Sunday, November 08, 2009

Old Authors: Shut Up

Same old story from Robert McCrum as he adds fuel to the ageism of our literary culture once again. (It's always the same old story, Observer, today.) Old authors ought to shut up, is his basic message, pointing to the thinness of Roth's latest novel, the disappointment of Nabokov's recently revealed last, and the fact that Doris Lessing is remembered for the novels she wrote in her forties rather than her latest, written at 87 - and the fact that Shakespeare hung up his quill before he was 50, another aspect, according to McCrum, of his genius. McCrum rather shoots himself in the foot again, though, with his finger-wagging retort to Tolstoy's avowal, expressed at the age of 79, not to be silent: that Tolstoy produced his last 'novel of any consequence' at the tender age of 72...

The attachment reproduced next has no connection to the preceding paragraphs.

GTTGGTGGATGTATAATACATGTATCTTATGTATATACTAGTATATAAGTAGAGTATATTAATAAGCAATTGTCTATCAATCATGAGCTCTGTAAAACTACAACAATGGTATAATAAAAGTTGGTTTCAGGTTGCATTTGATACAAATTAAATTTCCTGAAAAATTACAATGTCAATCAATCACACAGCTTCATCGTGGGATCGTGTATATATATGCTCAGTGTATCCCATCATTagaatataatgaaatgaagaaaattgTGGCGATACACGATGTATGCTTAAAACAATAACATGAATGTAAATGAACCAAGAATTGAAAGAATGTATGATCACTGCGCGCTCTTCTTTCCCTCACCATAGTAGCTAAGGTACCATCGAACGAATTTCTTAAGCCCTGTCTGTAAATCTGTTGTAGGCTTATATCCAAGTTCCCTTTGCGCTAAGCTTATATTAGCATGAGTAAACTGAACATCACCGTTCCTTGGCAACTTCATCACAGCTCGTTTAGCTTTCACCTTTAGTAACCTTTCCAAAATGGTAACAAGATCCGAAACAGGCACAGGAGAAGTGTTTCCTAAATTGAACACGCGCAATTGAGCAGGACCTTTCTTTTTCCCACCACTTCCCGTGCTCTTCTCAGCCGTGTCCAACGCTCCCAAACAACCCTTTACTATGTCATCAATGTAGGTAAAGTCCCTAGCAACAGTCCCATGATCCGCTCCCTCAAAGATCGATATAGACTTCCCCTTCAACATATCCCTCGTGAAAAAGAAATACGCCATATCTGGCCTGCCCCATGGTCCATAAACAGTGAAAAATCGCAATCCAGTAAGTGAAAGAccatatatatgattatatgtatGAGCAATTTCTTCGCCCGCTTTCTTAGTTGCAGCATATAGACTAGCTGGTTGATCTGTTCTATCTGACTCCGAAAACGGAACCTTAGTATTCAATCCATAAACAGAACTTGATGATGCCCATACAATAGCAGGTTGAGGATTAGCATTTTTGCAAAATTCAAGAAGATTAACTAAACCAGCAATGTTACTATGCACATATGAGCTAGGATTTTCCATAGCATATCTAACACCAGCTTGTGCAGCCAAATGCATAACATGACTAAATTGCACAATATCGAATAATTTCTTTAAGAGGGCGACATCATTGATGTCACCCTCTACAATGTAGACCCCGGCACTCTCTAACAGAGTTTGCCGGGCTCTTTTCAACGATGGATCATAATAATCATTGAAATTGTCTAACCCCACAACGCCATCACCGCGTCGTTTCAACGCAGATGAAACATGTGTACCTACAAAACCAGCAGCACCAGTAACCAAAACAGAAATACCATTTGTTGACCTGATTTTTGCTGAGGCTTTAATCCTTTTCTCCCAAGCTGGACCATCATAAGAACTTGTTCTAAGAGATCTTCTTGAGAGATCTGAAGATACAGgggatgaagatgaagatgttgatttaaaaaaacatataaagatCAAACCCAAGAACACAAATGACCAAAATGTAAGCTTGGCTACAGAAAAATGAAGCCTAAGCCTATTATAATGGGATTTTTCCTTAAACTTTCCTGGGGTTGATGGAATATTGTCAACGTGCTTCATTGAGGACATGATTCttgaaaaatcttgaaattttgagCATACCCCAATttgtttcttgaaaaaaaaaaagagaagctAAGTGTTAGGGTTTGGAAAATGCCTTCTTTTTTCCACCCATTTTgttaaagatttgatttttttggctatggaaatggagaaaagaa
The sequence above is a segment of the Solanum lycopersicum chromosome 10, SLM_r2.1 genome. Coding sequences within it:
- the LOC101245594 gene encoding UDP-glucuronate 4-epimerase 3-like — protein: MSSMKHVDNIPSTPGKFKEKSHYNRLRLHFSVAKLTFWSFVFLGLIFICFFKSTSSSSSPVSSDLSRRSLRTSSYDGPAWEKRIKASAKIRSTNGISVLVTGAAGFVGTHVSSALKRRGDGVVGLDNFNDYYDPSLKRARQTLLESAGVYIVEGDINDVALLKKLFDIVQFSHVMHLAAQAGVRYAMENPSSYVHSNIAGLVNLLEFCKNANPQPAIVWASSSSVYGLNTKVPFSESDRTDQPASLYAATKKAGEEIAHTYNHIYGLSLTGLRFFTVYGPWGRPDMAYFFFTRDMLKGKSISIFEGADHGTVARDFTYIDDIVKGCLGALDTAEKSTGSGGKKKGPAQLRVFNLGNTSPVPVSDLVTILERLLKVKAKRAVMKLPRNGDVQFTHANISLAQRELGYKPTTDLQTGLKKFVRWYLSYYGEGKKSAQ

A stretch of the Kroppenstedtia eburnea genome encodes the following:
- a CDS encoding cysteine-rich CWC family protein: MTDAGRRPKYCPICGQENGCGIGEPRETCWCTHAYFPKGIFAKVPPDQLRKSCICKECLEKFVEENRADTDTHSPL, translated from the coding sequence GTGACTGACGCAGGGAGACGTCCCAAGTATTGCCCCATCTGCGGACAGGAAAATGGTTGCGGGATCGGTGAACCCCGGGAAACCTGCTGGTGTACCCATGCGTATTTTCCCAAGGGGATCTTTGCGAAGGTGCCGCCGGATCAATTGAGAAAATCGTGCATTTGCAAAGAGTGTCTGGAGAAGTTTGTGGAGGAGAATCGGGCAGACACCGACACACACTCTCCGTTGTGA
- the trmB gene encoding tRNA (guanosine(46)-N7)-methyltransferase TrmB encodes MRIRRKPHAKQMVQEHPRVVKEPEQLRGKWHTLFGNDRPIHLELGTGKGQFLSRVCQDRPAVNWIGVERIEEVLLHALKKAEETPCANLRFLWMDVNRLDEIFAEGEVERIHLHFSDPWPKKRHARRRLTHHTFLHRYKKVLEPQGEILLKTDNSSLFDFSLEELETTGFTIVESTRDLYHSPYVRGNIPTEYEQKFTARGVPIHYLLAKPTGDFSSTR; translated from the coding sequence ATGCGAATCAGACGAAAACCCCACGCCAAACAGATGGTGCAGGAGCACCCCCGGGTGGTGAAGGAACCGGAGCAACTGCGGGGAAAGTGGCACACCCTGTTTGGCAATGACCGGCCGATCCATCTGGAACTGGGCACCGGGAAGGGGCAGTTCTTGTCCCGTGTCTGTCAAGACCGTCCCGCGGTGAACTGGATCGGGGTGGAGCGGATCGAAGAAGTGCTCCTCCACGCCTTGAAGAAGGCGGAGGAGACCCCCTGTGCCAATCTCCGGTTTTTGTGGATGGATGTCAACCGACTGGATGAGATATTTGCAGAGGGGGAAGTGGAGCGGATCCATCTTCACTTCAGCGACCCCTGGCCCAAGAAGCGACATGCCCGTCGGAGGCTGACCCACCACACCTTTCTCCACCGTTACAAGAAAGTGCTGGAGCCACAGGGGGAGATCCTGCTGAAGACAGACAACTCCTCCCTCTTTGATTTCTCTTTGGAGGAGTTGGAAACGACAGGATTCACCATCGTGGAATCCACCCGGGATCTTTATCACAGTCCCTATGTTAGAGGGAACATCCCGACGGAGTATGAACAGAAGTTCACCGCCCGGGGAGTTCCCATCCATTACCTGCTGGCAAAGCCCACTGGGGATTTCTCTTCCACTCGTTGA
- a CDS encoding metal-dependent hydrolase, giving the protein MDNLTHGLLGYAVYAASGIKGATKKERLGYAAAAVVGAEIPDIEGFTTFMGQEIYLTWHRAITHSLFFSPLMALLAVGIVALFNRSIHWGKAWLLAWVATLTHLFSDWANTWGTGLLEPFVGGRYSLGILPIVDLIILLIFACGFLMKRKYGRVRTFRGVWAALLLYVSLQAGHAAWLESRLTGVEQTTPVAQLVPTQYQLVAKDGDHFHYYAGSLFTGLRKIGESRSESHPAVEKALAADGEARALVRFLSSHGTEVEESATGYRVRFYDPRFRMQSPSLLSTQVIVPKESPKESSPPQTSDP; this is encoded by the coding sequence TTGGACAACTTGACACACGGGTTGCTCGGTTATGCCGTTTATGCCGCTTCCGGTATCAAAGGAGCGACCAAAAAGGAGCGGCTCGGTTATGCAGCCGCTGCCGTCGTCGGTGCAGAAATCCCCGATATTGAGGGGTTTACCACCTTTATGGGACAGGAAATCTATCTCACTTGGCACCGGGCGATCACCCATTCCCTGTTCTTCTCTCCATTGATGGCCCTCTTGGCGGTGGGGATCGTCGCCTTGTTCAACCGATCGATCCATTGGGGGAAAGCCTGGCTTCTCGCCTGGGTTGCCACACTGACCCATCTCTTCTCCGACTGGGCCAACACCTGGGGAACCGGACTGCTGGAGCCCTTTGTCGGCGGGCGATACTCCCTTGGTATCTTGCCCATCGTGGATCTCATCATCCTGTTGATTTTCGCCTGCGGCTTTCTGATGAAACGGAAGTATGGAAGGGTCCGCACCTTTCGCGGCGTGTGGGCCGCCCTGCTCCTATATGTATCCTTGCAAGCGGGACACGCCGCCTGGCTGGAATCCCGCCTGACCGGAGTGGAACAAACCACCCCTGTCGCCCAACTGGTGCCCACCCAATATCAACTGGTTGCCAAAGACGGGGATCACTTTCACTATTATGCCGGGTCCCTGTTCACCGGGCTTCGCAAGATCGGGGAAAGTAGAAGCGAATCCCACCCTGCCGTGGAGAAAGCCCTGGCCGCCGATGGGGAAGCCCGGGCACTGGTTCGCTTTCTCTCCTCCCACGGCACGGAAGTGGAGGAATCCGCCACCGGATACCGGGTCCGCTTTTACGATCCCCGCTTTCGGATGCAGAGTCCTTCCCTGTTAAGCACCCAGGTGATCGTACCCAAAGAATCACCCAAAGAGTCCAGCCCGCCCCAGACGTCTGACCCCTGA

Edited in: This, ironically, in an edition of the review which leads with an appreciation by Tim Adams of Alan Bennett and the cover story strapline: At 75, with a masterly new play on stage, are we finally seeing the true Alan Bennett?
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